Although Shevchenko was a nationalist he also believed that a free republican Ukraine should be friends with Russia, Poland and other Slavic peoples. As Dr Rory Finnin of Cambridge University will be arguing at the British Library on 17th March, the poet “should be understood not as Ukraine’s national bard but as a universal humanist whose verse irrevocably changed the political landscape of modern Europe”. Through a close reading of selected poems, Finnin will explain “how Shevchenko is best studied as a modernist who was generations ahead of his time”.

The struggle of the Ukrainians against their enemies became a major theme of his poems

I was reminded about Shevchenko in conversation with a Ukrainian resident in London who attended my Vauxhall/Nine Elms walk on 13th January. It was back in the 1960s that I became aware of the poet. The Soviet Progress Publishers volume of his selective works published by the Ukrainian Shevchenko Jubilee Committee has sat on my bookcase since.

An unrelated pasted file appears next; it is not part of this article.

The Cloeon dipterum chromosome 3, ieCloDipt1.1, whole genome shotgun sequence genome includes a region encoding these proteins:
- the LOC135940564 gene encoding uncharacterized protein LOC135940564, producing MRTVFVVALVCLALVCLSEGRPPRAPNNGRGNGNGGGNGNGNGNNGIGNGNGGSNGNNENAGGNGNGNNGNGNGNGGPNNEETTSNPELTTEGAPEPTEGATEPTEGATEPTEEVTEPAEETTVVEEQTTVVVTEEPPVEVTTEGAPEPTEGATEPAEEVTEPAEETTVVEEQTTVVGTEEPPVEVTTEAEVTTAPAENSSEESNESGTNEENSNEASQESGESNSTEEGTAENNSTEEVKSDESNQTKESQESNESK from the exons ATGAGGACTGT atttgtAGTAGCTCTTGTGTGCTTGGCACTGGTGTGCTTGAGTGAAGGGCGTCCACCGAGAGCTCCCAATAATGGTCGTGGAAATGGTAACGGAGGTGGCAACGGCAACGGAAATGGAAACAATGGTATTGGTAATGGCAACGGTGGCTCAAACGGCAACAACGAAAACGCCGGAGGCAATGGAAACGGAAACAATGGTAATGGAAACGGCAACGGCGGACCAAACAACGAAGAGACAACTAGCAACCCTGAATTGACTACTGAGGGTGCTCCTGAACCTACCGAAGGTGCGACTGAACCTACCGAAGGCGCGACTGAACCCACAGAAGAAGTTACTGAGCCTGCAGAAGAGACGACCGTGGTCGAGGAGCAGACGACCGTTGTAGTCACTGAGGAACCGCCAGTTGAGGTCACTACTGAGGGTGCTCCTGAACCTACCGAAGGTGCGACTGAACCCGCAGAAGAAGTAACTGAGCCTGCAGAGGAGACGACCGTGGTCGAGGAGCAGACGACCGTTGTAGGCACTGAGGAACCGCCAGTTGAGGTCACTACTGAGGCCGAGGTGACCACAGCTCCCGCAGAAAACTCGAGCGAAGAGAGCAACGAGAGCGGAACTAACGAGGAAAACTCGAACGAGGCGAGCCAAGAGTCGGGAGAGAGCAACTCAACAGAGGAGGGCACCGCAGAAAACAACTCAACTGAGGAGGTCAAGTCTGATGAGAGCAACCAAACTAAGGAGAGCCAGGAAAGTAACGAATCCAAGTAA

Born into a serf family Taras experienced forced labour from childhood. His mother died when he was eight years old and his father when he was 10. He managed to get elementary education from a sexton in return for heavy labour. He became interested in drawing, and when he was 17 his master Baron Engelhardt apprenticed him in Petersburg to the painter Shirayev. Images of Shevchenko’s art can be seen at the Toronto Museum that bears his name. His friends purchased his freedom in April 1838, the same year as the British former slave apprentices in the West Indies were finally freed.